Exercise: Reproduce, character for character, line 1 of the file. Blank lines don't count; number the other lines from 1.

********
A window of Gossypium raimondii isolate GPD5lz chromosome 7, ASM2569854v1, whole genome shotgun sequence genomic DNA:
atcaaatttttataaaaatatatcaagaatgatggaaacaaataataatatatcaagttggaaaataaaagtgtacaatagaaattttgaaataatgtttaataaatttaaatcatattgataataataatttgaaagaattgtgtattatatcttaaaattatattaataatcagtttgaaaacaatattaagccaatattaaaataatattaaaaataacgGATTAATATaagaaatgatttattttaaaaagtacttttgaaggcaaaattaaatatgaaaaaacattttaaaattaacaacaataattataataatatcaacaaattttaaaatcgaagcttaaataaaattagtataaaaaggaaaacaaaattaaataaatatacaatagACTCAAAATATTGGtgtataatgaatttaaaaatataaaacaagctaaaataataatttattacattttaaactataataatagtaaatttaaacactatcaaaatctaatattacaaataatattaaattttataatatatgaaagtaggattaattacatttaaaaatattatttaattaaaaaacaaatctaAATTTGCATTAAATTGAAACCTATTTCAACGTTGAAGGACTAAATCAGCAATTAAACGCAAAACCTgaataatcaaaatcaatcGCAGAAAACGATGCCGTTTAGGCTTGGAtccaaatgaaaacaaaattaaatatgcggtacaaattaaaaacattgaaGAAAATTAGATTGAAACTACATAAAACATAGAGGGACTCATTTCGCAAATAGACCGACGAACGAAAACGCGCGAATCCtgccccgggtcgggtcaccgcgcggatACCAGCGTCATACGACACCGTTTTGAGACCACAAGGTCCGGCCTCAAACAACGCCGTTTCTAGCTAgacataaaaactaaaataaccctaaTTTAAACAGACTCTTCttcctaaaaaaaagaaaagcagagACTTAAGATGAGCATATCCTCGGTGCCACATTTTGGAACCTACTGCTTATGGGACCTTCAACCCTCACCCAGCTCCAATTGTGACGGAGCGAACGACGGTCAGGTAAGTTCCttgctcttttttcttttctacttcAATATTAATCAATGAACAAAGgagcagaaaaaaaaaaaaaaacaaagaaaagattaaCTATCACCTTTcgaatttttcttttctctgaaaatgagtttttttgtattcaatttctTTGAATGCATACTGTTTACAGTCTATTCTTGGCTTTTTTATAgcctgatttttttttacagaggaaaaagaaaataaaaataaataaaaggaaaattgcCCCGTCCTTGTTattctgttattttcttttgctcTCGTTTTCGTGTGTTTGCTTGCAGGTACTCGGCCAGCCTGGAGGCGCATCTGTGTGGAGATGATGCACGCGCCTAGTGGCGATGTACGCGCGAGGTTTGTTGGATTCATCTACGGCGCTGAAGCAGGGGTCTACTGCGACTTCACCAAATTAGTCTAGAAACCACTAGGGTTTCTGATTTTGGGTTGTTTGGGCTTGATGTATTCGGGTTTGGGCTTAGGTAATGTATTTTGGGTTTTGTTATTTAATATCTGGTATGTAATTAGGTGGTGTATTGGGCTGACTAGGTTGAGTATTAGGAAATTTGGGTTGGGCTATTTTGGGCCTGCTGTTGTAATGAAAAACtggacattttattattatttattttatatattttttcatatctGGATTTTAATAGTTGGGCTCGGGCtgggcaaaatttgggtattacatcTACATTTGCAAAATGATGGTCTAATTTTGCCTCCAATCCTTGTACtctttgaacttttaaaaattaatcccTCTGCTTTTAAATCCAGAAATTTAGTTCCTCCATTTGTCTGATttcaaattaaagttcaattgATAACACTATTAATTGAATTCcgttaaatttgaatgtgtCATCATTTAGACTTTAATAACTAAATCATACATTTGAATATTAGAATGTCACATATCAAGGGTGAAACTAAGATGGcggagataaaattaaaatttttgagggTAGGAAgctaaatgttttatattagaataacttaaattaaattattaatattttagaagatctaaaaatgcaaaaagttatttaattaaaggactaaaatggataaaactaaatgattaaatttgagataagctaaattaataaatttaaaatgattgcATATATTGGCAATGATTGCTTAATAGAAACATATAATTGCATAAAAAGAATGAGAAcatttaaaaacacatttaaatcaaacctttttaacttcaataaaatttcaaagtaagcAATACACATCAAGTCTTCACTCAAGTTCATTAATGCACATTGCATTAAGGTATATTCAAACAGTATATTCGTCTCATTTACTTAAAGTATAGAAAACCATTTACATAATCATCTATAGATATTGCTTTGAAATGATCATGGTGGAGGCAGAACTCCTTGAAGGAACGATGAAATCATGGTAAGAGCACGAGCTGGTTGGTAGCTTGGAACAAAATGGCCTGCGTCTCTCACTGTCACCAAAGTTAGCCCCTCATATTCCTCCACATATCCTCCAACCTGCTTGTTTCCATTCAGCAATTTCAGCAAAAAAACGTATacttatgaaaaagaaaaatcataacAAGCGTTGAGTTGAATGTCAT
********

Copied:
A window of Gossypium raimondii isolate GPD5lz chromosome 7, ASM2569854v1, whole genome shotgun sequence genomic DNA: